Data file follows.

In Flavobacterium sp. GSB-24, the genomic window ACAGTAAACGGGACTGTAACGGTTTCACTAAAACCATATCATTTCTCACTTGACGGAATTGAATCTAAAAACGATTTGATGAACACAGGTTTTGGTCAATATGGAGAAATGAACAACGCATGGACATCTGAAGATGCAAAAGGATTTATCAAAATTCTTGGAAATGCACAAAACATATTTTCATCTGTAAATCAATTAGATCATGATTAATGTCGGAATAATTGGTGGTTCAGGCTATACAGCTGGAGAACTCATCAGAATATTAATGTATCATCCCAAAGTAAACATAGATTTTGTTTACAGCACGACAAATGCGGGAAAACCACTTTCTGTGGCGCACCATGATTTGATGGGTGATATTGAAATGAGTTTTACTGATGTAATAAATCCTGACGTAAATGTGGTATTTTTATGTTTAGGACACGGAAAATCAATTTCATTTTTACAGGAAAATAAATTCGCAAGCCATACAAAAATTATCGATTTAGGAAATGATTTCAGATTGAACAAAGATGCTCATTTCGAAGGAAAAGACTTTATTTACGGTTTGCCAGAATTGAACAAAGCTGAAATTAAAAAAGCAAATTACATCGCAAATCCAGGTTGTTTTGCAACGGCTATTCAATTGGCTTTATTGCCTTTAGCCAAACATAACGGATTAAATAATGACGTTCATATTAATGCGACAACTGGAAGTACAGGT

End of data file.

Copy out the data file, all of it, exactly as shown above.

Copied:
In Flavobacterium sp. GSB-24, the genomic window ACAGTAAACGGGACTGTAACGGTTTCACTAAAACCATATCATTTCTCACTTGACGGAATTGAATCTAAAAACGATTTGATGAACACAGGTTTTGGTCAATATGGAGAAATGAACAACGCATGGACATCTGAAGATGCAAAAGGATTTATCAAAATTCTTGGAAATGCACAAAACATATTTTCATCTGTAAATCAATTAGATCATGATTAATGTCGGAATAATTGGTGGTTCAGGCTATACAGCTGGAGAACTCATCAGAATATTAATGTATCATCCCAAAGTAAACATAGATTTTGTTTACAGCACGACAAATGCGGGAAAACCACTTTCTGTGGCGCACCATGATTTGATGGGTGATATTGAAATGAGTTTTACTGATGTAATAAATCCTGACGTAAATGTGGTATTTTTATGTTTAGGACACGGAAAATCAATTTCATTTTTACAGGAAAATAAATTCGCAAGCCATACAAAAATTATCGATTTAGGAAATGATTTCAGATTGAACAAAGATGCTCATTTCGAAGGAAAAGACTTTATTTACGGTTTGCCAGAATTGAACAAAGCTGAAATTAAAAAAGCAAATTACATCGCAAATCCAGGTTGTTTTGCAACGGCTATTCAATTGGCTTTATTGCCTTTAGCCAAACATAACGGATTAAATAATGACGTTCATATTAATGCGACAACTGGAAGTACAGGT